What does Lenny Kravitz know about falafel?

Until I came to Paris, I wasn’t aware that anyone served, let alone ate, falafel outside the hours of 12am-6am on weekends. But here they do.

On a sunny mild Sunday in the Marais, the line for a small falafel kitchen stretched 30 long and three deep. It was testament to my craving for hommous that I joined at the back. I had reading material – the New York Times extract from Le Monde – and so settled in for a comfortable wait. I was three paragraphs into an analysis about the Lehman bankruptcy, when my ears uncontrollably tuned into an Australian accent.

Her conversation was much more interesting than my article. Whereas I was reading about economic meltdown, she was talking to her friend about wanting to walk around her flat in her undies more often.

A smirk, again uncontrollable, spread across my face.

“I think our conversation has ears,” I overheard her say to her friend, at which point I gave up the pretense over understanding anything about the economy and said hello.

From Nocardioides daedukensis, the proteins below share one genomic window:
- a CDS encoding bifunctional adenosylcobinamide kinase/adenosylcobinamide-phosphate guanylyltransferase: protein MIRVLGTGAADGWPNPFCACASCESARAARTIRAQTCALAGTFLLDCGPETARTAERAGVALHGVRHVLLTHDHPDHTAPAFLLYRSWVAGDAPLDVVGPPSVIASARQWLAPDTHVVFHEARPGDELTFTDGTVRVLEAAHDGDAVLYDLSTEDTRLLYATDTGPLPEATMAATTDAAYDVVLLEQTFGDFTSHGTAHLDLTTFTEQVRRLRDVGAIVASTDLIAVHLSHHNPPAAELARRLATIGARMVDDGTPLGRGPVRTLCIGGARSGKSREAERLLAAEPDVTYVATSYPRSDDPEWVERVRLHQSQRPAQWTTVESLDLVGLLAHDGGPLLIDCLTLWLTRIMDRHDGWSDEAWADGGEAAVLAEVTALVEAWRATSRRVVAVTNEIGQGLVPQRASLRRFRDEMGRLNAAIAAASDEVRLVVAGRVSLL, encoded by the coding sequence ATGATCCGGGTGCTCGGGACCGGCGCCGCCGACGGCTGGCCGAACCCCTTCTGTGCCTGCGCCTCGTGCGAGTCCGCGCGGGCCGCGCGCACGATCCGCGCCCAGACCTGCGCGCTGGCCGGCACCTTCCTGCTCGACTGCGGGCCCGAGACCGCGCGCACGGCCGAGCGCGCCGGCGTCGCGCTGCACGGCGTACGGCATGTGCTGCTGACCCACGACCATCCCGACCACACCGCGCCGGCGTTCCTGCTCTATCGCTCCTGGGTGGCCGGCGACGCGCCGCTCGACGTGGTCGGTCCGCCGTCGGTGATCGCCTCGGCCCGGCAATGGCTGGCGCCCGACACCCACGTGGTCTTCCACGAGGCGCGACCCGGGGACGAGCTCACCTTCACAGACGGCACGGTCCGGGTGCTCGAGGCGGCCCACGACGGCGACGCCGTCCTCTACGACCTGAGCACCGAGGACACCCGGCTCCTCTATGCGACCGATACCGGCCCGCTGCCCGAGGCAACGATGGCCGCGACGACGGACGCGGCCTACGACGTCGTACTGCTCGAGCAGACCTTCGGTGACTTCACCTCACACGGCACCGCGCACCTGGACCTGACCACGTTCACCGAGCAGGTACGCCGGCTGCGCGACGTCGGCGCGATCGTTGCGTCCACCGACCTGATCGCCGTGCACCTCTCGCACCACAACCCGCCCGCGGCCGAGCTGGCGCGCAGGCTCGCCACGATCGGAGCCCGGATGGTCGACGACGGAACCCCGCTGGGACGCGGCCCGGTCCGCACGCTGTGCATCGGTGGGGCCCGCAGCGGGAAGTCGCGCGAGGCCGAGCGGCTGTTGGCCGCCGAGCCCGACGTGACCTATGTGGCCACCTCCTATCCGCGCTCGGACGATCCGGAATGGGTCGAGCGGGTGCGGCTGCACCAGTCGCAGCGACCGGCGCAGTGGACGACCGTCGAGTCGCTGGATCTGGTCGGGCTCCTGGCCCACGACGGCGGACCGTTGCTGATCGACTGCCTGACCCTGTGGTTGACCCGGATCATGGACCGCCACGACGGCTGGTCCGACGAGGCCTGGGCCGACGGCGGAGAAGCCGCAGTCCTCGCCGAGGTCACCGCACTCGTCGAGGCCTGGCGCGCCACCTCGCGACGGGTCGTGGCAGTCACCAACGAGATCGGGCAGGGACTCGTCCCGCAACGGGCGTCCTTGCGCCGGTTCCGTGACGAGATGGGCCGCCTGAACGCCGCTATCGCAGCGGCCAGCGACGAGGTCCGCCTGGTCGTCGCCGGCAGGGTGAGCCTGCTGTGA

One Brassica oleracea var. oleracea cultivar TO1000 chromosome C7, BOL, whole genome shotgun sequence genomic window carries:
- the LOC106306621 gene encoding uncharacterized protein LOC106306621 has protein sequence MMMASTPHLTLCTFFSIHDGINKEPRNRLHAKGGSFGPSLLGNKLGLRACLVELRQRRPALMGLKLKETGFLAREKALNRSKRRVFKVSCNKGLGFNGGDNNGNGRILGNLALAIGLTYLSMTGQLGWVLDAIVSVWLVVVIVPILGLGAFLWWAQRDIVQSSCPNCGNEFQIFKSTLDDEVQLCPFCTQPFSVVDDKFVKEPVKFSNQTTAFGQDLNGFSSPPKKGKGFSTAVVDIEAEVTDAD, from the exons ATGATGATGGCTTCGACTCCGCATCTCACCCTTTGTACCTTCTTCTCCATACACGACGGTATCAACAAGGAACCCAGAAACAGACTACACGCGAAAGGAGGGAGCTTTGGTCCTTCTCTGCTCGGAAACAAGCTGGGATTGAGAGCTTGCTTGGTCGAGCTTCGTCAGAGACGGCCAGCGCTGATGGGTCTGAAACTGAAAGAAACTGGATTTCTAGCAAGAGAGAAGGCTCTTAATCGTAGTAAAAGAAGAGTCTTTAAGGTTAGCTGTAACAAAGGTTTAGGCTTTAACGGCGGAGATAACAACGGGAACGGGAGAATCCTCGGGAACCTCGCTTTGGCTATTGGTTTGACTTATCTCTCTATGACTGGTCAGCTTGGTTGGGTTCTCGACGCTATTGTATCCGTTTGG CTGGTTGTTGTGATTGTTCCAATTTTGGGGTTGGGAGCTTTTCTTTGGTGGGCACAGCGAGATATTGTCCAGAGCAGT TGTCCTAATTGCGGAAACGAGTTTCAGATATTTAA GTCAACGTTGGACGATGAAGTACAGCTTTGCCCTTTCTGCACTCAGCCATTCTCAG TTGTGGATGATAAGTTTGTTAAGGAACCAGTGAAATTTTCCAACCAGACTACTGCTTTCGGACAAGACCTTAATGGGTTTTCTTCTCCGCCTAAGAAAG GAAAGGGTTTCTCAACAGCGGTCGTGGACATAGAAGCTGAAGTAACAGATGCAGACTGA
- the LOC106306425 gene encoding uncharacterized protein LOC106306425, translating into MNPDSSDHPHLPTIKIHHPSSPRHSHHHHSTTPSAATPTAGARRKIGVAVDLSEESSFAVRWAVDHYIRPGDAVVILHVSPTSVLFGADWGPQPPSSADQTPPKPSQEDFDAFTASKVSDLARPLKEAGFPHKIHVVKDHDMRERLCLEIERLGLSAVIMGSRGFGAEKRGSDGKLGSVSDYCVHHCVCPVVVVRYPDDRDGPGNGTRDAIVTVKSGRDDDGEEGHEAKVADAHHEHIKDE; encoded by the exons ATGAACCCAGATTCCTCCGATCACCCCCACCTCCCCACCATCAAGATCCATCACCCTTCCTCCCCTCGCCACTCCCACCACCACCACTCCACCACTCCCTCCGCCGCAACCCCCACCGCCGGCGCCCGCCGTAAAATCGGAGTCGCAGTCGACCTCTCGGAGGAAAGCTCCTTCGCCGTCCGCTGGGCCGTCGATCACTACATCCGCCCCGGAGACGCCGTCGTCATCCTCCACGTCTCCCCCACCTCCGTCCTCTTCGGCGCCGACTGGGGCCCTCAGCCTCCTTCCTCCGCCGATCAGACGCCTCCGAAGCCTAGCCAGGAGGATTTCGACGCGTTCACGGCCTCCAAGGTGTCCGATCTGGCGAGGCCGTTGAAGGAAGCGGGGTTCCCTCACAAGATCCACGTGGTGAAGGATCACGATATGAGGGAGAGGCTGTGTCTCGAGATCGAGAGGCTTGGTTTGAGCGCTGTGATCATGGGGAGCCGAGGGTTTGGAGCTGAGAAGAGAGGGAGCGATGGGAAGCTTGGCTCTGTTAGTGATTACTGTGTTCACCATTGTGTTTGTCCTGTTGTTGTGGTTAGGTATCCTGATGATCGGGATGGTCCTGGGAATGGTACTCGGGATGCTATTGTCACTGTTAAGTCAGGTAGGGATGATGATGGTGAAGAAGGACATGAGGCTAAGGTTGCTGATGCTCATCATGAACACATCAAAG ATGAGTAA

“Are you from Melbourne?” she asked.

“What gave it away?”

“Your accent, and your clothes,” she said, in a broad West Australian drawl.

The funny thing was that I wasn’t wearing any clothes from Australia. Maybe that was the point.

We started talking falafel.  “I want to know where the best falafel places in the area are,” she said. With a line of 30 people, this place looked like it.

“My friend once showed me where Lenny Kravitz comes to eat his falafels when in Paris,” I said, adding unhelpfully, “it’s down there somewhere, but I don’t really know where.”

“I don’t know whether Lenny Kravitz is renowned for his palate for falafels…” she countered.

“Well, it couldn’t be worse than his taste in music.”

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